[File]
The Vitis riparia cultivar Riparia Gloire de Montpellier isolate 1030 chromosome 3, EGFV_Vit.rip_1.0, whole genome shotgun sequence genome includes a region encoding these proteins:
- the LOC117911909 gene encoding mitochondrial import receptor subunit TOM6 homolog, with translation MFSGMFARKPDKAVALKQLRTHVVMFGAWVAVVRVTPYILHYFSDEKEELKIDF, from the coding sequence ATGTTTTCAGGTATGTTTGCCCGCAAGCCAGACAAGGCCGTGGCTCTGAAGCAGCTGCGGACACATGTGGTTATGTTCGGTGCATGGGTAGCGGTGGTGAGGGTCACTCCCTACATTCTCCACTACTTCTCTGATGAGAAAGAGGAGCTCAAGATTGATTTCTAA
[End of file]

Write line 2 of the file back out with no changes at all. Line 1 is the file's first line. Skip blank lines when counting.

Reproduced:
- the LOC117911909 gene encoding mitochondrial import receptor subunit TOM6 homolog, with translation MFSGMFARKPDKAVALKQLRTHVVMFGAWVAVVRVTPYILHYFSDEKEELKIDF, from the coding sequence ATGTTTTCAGGTATGTTTGCCCGCAAGCCAGACAAGGCCGTGGCTCTGAAGCAGCTGCGGACACATGTGGTTATGTTCGGTGCATGGGTAGCGGTGGTGAGGGTCACTCCCTACATTCTCCACTACTTCTCTGATGAGAAAGAGGAGCTCAAGATTGATTTCTAA